'Bravo!' exclaimed the stranger. ' Bravo! You have exactly repeated the views of the immortal Emmanuel on that subject. But here's the oddity of it: he completely demolished all five proofs and then, as though to  deride his own efforts, he formulated a sixth proof of his own.'

'Kant's proof,' objected the learned editor with a thin smile, ' is also unconvincing. Not for nothing did Schiller say that Kant's reasoning on this question would only satisfy slaves, and Strauss simply laughed at his proof.'

As Berlioz spoke he thought to himself: ' But who on earth is he? And how does he speak such good Russian? '

'Kant ought to be arrested and given three years in Solovki asylum for that " proof " of his! ' Ivan Nikolayich burst out completely unexpectedly.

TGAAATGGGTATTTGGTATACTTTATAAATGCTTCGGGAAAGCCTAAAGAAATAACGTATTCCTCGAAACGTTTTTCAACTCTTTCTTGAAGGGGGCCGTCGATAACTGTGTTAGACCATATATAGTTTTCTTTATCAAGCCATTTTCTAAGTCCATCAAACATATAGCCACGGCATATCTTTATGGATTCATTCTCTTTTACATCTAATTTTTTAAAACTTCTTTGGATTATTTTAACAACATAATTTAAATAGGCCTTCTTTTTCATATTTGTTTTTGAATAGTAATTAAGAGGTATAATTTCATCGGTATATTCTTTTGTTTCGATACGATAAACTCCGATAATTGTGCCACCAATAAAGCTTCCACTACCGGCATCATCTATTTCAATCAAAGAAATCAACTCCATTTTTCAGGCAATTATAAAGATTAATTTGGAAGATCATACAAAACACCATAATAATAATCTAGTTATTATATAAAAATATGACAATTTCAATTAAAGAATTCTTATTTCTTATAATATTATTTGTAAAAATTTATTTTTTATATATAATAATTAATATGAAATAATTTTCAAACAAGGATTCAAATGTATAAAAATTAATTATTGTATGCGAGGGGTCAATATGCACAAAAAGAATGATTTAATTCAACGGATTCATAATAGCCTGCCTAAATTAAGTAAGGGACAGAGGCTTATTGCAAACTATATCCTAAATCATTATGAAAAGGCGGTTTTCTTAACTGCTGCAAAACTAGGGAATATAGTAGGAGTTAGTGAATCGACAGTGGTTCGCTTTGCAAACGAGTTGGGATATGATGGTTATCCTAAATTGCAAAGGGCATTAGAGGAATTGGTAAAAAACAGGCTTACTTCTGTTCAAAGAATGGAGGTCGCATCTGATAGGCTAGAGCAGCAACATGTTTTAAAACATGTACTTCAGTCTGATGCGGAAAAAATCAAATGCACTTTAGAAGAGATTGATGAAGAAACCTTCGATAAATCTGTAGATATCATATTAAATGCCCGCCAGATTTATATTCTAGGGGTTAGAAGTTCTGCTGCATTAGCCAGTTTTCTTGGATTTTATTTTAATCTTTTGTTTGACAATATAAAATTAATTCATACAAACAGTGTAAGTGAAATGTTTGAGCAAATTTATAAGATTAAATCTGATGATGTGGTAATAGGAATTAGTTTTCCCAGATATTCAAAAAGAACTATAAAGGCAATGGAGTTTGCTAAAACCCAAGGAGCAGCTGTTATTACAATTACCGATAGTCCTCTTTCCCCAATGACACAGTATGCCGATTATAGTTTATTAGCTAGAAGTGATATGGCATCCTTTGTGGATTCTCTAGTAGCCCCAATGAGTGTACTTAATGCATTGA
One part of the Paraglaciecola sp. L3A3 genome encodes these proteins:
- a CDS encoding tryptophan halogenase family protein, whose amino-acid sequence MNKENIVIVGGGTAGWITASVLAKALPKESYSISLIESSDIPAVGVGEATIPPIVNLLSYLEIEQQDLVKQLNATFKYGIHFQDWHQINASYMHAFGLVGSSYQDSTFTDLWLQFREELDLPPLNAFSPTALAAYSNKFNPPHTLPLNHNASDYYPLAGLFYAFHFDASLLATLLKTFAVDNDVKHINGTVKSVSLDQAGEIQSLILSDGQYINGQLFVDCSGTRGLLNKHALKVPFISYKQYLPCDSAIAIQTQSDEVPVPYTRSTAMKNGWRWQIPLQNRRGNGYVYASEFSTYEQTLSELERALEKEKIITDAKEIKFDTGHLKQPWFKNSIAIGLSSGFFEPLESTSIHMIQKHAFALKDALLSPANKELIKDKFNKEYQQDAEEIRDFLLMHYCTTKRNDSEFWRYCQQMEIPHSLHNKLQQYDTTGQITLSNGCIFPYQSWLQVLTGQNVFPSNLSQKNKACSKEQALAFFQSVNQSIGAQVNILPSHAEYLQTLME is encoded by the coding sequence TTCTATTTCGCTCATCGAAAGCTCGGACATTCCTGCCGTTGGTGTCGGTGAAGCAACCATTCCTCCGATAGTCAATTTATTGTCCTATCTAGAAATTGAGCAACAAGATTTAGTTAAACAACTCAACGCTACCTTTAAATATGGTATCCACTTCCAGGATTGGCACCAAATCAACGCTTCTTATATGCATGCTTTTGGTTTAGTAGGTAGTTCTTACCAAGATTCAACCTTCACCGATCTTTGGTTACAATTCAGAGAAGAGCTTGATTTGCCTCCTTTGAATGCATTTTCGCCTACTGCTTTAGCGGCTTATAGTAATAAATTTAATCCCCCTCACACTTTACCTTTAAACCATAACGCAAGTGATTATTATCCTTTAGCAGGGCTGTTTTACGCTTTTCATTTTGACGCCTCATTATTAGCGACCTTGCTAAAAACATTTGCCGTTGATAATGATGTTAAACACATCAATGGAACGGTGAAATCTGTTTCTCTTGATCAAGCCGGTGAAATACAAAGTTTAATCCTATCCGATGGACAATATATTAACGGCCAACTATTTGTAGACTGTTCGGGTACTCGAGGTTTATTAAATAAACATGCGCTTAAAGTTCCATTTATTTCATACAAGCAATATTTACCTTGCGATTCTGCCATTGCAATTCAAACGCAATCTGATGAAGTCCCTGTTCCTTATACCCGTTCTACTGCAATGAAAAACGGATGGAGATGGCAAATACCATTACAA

'Ivan!' whispered Berlioz, embarrassed.




The novel’s central character. He is Satan, choosing to adopt the form of a man for his visit to Moscow. A paradoxical figure, he is both manipulative and honorable, ruthless and generous

The heroine of the novel, a woman of around thirty years of age. Though she is married to someone else, her true love is the master, though she does not know if he is alive or dead.

He is a weary man who has given up on life. In hushed tones, he explains the two most important elements in his life: the love he shares with Margarita (whom he refuses to name) and his failed novel.

The fifth procurator of Judea and the subject of the master’s novel. His story represents the counterpoint narrative to the main action in Moscow, and centers on his decision to approve the execution of Yeshua Ha-Nozri.

A vital character but actually does not appear much in the novel. He is  accused of wanting to incite rebellion and bring down the temple of Yershalaim